A barking dog does not stop the caravan
THE DOG BARKS, but the caravan moves on. This Arab saying has been used privately by Bush administration officials to characterize the progress that continues, despite all difficulties, in Iraq. There's some truth to it. The turnover of sovereignty to an interim Iraqi government--a measure of sovereignty at least--will take place on June 30. Iraqi police and civil defense forces will continue to grow. Creation of machinery for a nationwide election next January will proceed. So will construction of a network of modern infrastructure in Iraq, perhaps at a quickened pace.
It's true a dog sometimes bites as well as barks, and serious threats to the birth of a new Iraq remain, especially the climate of terror that prevails over much of the country today. But it's considerably harder to imagine defeat in Iraq and the collapse of progress toward democracy than it is to envision victory and the emergence of an Iraq that holds together. Despite lingering violence, Iraq is more likely than not to muddle through. This won't happen, however, unless America stands firm and doesn't retreat, even slowly, from its promise of a stable democratic Iraq at peace with itself and its neighbors.
President Bush renewed this promise last week in his speech at the Army War College. But elites in America--especially much of the media and the political class--have lost faith in the prospect of success in Iraq....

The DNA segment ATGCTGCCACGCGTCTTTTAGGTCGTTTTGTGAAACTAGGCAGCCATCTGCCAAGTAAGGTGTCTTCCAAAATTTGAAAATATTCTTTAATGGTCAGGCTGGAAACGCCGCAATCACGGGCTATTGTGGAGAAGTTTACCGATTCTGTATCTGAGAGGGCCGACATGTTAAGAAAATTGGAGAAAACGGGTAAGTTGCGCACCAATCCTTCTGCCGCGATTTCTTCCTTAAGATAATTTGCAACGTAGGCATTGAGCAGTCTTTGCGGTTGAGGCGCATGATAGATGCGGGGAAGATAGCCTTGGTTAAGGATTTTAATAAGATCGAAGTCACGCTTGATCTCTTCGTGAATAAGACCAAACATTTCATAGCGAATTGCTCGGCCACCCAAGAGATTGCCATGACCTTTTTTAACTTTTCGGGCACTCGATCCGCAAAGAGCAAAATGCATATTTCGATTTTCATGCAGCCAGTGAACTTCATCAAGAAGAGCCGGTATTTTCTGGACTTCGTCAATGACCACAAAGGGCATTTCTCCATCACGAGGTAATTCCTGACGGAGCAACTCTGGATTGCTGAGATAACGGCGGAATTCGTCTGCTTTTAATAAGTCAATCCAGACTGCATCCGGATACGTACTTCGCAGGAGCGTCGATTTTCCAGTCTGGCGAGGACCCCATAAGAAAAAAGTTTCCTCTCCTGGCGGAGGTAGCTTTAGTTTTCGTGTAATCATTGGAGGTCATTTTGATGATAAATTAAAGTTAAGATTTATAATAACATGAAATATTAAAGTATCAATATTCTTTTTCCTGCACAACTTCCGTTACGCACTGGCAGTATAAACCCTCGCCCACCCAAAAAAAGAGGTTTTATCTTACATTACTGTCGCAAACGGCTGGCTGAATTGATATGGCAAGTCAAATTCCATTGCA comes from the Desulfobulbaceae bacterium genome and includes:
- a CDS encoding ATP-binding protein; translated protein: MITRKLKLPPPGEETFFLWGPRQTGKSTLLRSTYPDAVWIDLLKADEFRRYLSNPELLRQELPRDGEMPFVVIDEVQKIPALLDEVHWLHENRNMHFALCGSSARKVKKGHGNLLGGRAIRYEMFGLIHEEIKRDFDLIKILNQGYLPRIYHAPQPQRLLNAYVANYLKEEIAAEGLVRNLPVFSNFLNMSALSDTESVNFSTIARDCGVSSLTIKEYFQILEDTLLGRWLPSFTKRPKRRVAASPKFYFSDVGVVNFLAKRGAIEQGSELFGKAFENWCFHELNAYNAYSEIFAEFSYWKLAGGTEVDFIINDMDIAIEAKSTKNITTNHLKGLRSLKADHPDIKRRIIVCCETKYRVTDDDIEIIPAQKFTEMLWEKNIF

To share the Iraq-is-lost sentiment, one must ignore a spate of good news. The uprising of Muslim cleric Moktada al-Sadr has fizzled. He negotiated a face-saving compromise that will keep him out of jail for the time being. But his movement failed in two important regards. It didn't ignite a widespread Shia revolt against the American military occupation, and it revealed his Mahdi Army as a paper tiger. American troops will not officially control Najaf, Karbala, and Kufa, the cities Sadr had seized, but they will patrol them and occupy the government buildings. The fate of Sadr, who's been charged with the murder of pro-American Ayatollah Khoei last year, will be left up to Iraqis. This is an imperfect solution, since the Iraqis have been unwilling to arrest Sadr, much less jail or execute him.
The Sadr insurrection also prompted mainstream Shia clerics led by Ayatollah Sistani to speak out. Not only did they ostracize Sadr and tell him to vacate the holy mosque in Najaf, but they also disputed his claim that American soldiers had fired on the mosque. Quite the contrary, they said Sadr himself was responsible for damaging the mosque....